Common pear (Opuntia stricta)

Also known as: common prickly pear, prickly pear, common pest pear

Profile

Impact

Common pest pear is native to south eastern USA, east coast of Mexico, northern South America, Cuba, Bahamas and Bermuda.

Common pest pear spreads by seed or vegetatively by segments which root where they contact the ground. The plant invaded large areas of northern NSW and central Queensland in the early 1900s and was infesting some 25,000,000 hectares.

Other publications

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Control

During the 1920s and 1930s various biological control agents were released for its control. Now common pest pear is largely controlled by cactoblastis, Cactoblastis cactorum. In areas where cactoblastis cannot complete 2 generations per year, it can be controlled by the cochineal, Dactylopius opuntiae.

Herbicide options

WARNING - ALWAYS READ THE LABEL
Users of agricultural or veterinary chemical products must always read the label and any permit, before using the product, and strictly comply with the directions on the label and the conditions of any permit. Users are not absolved from compliance with the directions on the label or the conditions of the permit by reason of any statement made or not made in this information. To view permits or product labels go to the Australian Pesticides and Veterinary Medicines Authority website www.apvma.gov.au

See Using herbicides for more information.


Picloram 100 g/L + Triclopyr 300 g/L + Aminopyralid 8 g/L (Grazon Extra®)
Rate: 500 mL in 100 L of water
Comments: Apply as a thorough foliar spray
Withholding period: Where product is used to control woody weeds in pastures there is a restriction of 12 weeks for use of treated pastures for making hay and silage; using hay or other plant material for compost, mulch or mushroom substrate; or using animal waste from animals grazing on treated pastures for compost, mulching, or spreading on pasture/crops.
Herbicide group: I, Disruptors of plant cell growth (synthetic auxins)
Resistance risk: Moderate


Triclopyr 240 g/L + Picloram 120 g/L (Access™ )
Rate: 1.0 L in 60 L of distillate
Comments: Foliar application; thoroughly wet plants.
Withholding period: Nil
Herbicide group: I, Disruptors of plant cell growth (synthetic auxins)
Resistance risk: Moderate


Triclopyr 300 g/L + Picloram 100 g/L (Grazon® DS)
Rate: 500 mL in 100 L of water
Comments: Apply as a thorough foliar spray.
Withholding period: Nil.
Herbicide group: I, Disruptors of plant cell growth (synthetic auxins)
Resistance risk: Moderate


Triclopyr 600 g/L (Garlon® 600)
Rate: 1.0 L in 75 L of distillate.
Comments: Apply as a thorough foliar spray.
Withholding period: Nil.
Herbicide group: I, Disruptors of plant cell growth (synthetic auxins)
Resistance risk: Moderate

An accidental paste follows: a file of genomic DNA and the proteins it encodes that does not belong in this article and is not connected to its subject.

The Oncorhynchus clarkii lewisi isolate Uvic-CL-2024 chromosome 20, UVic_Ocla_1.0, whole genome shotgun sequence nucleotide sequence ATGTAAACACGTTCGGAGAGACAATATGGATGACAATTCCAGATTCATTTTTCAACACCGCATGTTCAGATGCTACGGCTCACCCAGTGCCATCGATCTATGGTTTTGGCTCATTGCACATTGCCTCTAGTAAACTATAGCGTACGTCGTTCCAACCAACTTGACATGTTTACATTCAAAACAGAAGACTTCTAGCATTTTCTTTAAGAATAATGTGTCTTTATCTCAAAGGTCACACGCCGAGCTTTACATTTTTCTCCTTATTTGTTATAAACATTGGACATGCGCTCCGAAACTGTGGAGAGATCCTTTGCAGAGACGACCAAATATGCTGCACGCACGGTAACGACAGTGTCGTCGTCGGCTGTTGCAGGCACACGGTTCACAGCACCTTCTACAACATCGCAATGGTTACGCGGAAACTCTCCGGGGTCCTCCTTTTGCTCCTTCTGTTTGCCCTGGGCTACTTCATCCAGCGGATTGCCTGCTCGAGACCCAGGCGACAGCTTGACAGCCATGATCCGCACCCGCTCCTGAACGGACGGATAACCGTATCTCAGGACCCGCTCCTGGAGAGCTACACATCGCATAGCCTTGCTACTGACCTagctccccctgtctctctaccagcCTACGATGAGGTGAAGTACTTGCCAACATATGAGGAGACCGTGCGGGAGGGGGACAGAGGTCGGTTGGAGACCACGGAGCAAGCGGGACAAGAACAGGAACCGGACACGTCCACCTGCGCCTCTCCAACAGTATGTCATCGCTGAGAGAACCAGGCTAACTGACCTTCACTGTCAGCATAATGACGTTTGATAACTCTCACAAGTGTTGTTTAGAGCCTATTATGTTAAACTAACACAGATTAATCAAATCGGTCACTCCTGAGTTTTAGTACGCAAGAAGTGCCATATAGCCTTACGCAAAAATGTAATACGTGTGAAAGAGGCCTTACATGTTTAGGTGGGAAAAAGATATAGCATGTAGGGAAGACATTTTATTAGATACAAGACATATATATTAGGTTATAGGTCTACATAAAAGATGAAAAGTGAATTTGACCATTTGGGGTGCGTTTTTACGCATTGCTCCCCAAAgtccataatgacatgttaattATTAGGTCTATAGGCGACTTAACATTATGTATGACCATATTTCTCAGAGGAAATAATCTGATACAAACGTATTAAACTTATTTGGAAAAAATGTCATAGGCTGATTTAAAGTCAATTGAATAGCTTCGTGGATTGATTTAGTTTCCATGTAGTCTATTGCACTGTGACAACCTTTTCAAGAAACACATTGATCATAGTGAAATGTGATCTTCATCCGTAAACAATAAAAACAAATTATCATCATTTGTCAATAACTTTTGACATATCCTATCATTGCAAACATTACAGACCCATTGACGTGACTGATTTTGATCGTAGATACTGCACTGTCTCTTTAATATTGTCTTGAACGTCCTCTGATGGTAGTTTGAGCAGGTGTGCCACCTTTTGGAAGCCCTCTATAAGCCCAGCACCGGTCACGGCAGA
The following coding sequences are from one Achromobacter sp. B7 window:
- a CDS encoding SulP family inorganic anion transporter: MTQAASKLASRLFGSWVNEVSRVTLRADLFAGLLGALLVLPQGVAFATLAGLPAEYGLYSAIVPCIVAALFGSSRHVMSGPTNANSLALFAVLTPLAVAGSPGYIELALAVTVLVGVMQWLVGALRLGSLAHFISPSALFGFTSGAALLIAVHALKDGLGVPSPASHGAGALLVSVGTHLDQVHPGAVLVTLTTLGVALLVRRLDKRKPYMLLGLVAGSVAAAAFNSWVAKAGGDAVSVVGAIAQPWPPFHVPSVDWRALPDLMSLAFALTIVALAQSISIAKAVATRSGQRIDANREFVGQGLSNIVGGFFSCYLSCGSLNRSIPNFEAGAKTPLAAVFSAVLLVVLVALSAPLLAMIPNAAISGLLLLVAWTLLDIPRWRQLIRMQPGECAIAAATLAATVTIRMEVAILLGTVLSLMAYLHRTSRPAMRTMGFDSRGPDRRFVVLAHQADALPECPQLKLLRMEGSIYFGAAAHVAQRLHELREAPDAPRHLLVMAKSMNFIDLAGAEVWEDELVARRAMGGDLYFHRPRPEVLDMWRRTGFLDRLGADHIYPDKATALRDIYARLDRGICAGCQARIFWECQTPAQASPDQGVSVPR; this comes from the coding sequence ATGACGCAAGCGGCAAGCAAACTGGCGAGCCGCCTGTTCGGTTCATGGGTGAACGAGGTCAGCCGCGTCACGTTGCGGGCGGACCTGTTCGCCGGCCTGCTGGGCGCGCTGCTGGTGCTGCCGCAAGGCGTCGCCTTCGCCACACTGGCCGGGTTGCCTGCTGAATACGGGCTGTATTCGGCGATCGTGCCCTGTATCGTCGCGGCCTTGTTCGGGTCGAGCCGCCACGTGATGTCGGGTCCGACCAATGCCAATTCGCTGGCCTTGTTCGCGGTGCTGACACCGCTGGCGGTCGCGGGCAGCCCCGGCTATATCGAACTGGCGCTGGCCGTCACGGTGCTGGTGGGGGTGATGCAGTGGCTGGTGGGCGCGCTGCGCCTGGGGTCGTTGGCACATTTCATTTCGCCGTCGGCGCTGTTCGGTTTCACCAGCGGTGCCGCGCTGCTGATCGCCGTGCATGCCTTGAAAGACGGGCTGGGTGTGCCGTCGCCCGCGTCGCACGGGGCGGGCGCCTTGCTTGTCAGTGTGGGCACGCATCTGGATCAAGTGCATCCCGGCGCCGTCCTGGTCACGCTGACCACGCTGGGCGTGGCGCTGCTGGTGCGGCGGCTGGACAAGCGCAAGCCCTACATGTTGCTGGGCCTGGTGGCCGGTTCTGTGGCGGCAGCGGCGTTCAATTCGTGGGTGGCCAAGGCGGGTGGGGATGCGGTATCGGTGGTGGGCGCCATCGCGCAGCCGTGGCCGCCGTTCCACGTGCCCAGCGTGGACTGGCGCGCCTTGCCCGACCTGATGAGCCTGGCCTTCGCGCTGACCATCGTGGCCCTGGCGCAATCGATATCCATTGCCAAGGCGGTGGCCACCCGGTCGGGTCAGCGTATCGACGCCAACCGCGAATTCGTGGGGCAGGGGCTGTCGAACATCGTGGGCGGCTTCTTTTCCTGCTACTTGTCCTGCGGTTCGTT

Triclopyr 600 g/L (Garlon® 600)
Rate: 3.0 L in 100 L of water
Comments: Apply as a thorough foliar spray.
Withholding period: Nil.
Herbicide group: I, Disruptors of plant cell growth (synthetic auxins)
Resistance risk: Moderate


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Biosecurity duty

The content provided here is for information purposes only and is taken from the Biosecurity Act 2015 and its subordinate legislation, and the Regional Strategic Weed Management Plans (published by each Local Land Services region in NSW). It describes the state and regional priorities for weeds in New South Wales, Australia.

Area Duty
All of NSW General Biosecurity Duty
All plants are regulated with a general biosecurity duty to prevent, eliminate or minimise any biosecurity risk they may pose. Any person who deals with any plant, who knows (or ought to know) of any biosecurity risk, has a duty to ensure the risk is prevented, eliminated or minimised, so far as is reasonably practicable.
All of NSW Mandatory Measure
Must not be imported into the State or sold
Central West Regional Recommended Measure*
Whole region: Land managers should mitigate the risk of new weeds being introduced to their land. Core infestations: Land managers should mitigate spread from their land.
*This Regional Recommended Measure applies to all species of Opuntia except for Opuntia ficus-indica (Indian fig)
South East
Core infestation area: whole region except the exclusion zone of Wollongong, Kiama, and Shellharbour, and Eurobadalla
Regional Recommended Measure*
Whole region: Land managers should mitigate the risk of new weeds being introduced to their land. Exclusion zone: The plant should be eradicated from the land and the land kept free of the plant. Core infestation: Land managers should mitigate spread from their land.
*This Regional Recommended Measure applies to all species of Opuntia except for Opuntia ficus-indica (Indian fig)
Western
Grazing, conservation and urban areas
Regional Recommended Measure*
Land managers should mitigate the risk of new weeds being introduced to their land. Land managers should mitigate spread from their land.
*This Regional Recommended Measure applies to all species of Opuntia except for Opuntia ficus-indica (Indian fig)
*To see the Regional Strategic Weeds Management Plans containing demonstrated outcomes that fulfill the general biosecurity duty for this weed click here

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For technical advice and assistance with identification please contact your local council weeds officer.
For further information call the NSW Invasive Plants and Animals Enquiry Line on 1800 680 244 or send an email to weeds@dpi.nsw.gov.au

Reviewed 2017